3. Judgement 

The case came before Cockrill J, and the key issues relevant to the unjust enrichment claim which the Court required to address were:

  1. Questions of construction as to the true nature of the Contracts; and
  2. whether any of the various grounds on which the Defendants relied were made out, including

a) whether there was a total failure of the basis for BPOI’s payments to Vega and Dover under the Contracts, or whether these only provided an option to lift; and
b) whether BPOI was estopped from contending that Vega failed to deliver the GOSM.

3.1 The true nature of the Contracts

BPOI contended that the Contracts were simply contracts for sale and purchase FOB of crude oil; in contrast, Dover and Vega argued that they were modern commercial contracts with (i) substantial duration and detailed provisions and (ii) various features that were inconsistent with BPOI having a right to demand repayment.  As such, Dover and Vega asserted that both BPOI and the Defendants understood the payments to be unconditional, such that BPOI had no option to recover those payments once made.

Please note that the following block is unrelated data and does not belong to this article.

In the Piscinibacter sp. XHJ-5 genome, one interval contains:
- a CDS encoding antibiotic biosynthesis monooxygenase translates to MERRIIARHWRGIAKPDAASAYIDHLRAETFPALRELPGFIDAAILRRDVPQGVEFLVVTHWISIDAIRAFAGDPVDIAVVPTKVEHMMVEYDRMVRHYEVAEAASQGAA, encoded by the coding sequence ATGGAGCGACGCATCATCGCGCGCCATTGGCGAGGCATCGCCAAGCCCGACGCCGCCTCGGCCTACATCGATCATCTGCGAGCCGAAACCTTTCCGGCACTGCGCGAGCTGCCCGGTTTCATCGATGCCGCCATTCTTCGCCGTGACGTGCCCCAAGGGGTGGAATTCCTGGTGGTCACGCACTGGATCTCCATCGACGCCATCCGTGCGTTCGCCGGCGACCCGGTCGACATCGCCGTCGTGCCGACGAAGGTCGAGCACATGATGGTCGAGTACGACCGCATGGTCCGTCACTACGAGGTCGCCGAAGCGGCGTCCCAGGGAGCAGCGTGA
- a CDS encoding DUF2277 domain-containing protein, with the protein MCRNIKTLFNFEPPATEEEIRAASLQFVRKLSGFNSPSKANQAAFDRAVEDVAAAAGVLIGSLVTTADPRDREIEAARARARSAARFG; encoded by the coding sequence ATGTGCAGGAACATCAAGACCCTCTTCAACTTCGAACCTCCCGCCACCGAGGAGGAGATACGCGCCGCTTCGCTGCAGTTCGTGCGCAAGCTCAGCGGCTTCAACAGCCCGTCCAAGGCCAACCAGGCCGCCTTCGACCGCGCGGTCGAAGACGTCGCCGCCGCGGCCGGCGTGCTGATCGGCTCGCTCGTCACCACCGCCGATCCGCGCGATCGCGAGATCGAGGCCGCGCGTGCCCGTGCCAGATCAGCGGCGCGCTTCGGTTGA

The Court considered that Contracts plainly on their face provide for FOB delivery. Furthermore, that FOB designation is effectively multi-layered, reflected through not just the Contract but via the documents to which it referred. Thus:

a. There were two explicit and matching mentions of FOB conditions in the Contracts. Clause 5 provided “The quantity of Oil to be sold and delivered by the Sellers FOB to Buyer”, Clause 6 provides “Delivery shall be given and taken FOB RAS SHUKHEIR TERMINAL”.

b. There was also the reference in clause 9 stating the Seller’s share of the Cargo in the shipping documents. Further changes were made over the years to some of the terms consistent only with FOB sales – such as the references to demurrage.

c. The section of the BP GTCs concerning FOB trades provides “the risk and property in the crude oil delivered under the Agreement shall pass to the Buyer as the crude oil passes the Vessel's permanent connection at the Loading Terminal” (section 2.1).